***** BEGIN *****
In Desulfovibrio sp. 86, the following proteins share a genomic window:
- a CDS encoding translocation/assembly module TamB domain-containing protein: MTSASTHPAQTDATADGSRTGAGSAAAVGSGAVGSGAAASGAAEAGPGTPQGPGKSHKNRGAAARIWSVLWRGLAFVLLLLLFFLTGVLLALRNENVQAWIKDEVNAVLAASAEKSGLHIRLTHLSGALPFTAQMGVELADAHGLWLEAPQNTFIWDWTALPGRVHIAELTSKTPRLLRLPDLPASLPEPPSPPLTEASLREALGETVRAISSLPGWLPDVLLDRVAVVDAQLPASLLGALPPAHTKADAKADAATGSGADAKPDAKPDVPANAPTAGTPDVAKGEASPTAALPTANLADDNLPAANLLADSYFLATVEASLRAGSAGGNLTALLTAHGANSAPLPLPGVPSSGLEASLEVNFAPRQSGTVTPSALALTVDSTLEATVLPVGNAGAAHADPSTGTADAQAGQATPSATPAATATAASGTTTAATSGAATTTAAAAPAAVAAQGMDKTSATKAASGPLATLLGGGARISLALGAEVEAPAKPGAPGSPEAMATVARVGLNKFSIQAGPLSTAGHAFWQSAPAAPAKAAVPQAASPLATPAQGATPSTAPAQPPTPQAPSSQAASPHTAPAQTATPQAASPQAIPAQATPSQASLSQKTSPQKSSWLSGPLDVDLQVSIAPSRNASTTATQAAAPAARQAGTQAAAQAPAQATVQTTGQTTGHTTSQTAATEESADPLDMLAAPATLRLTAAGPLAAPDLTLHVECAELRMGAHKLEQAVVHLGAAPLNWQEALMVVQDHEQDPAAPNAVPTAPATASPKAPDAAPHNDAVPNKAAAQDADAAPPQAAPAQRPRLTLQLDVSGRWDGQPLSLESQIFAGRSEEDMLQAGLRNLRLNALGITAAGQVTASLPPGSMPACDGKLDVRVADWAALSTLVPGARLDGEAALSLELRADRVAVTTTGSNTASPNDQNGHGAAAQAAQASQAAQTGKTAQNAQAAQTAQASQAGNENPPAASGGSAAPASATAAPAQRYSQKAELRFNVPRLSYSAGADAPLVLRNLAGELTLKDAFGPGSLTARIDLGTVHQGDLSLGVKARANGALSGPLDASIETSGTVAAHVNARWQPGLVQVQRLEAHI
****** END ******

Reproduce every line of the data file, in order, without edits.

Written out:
In Desulfovibrio sp. 86, the following proteins share a genomic window:
- a CDS encoding translocation/assembly module TamB domain-containing protein: MTSASTHPAQTDATADGSRTGAGSAAAVGSGAVGSGAAASGAAEAGPGTPQGPGKSHKNRGAAARIWSVLWRGLAFVLLLLLFFLTGVLLALRNENVQAWIKDEVNAVLAASAEKSGLHIRLTHLSGALPFTAQMGVELADAHGLWLEAPQNTFIWDWTALPGRVHIAELTSKTPRLLRLPDLPASLPEPPSPPLTEASLREALGETVRAISSLPGWLPDVLLDRVAVVDAQLPASLLGALPPAHTKADAKADAATGSGADAKPDAKPDVPANAPTAGTPDVAKGEASPTAALPTANLADDNLPAANLLADSYFLATVEASLRAGSAGGNLTALLTAHGANSAPLPLPGVPSSGLEASLEVNFAPRQSGTVTPSALALTVDSTLEATVLPVGNAGAAHADPSTGTADAQAGQATPSATPAATATAASGTTTAATSGAATTTAAAAPAAVAAQGMDKTSATKAASGPLATLLGGGARISLALGAEVEAPAKPGAPGSPEAMATVARVGLNKFSIQAGPLSTAGHAFWQSAPAAPAKAAVPQAASPLATPAQGATPSTAPAQPPTPQAPSSQAASPHTAPAQTATPQAASPQAIPAQATPSQASLSQKTSPQKSSWLSGPLDVDLQVSIAPSRNASTTATQAAAPAARQAGTQAAAQAPAQATVQTTGQTTGHTTSQTAATEESADPLDMLAAPATLRLTAAGPLAAPDLTLHVECAELRMGAHKLEQAVVHLGAAPLNWQEALMVVQDHEQDPAAPNAVPTAPATASPKAPDAAPHNDAVPNKAAAQDADAAPPQAAPAQRPRLTLQLDVSGRWDGQPLSLESQIFAGRSEEDMLQAGLRNLRLNALGITAAGQVTASLPPGSMPACDGKLDVRVADWAALSTLVPGARLDGEAALSLELRADRVAVTTTGSNTASPNDQNGHGAAAQAAQASQAAQTGKTAQNAQAAQTAQASQAGNENPPAASGGSAAPASATAAPAQRYSQKAELRFNVPRLSYSAGADAPLVLRNLAGELTLKDAFGPGSLTARIDLGTVHQGDLSLGVKARANGALSGPLDASIETSGTVAAHVNARWQPGLVQVQRLEAHI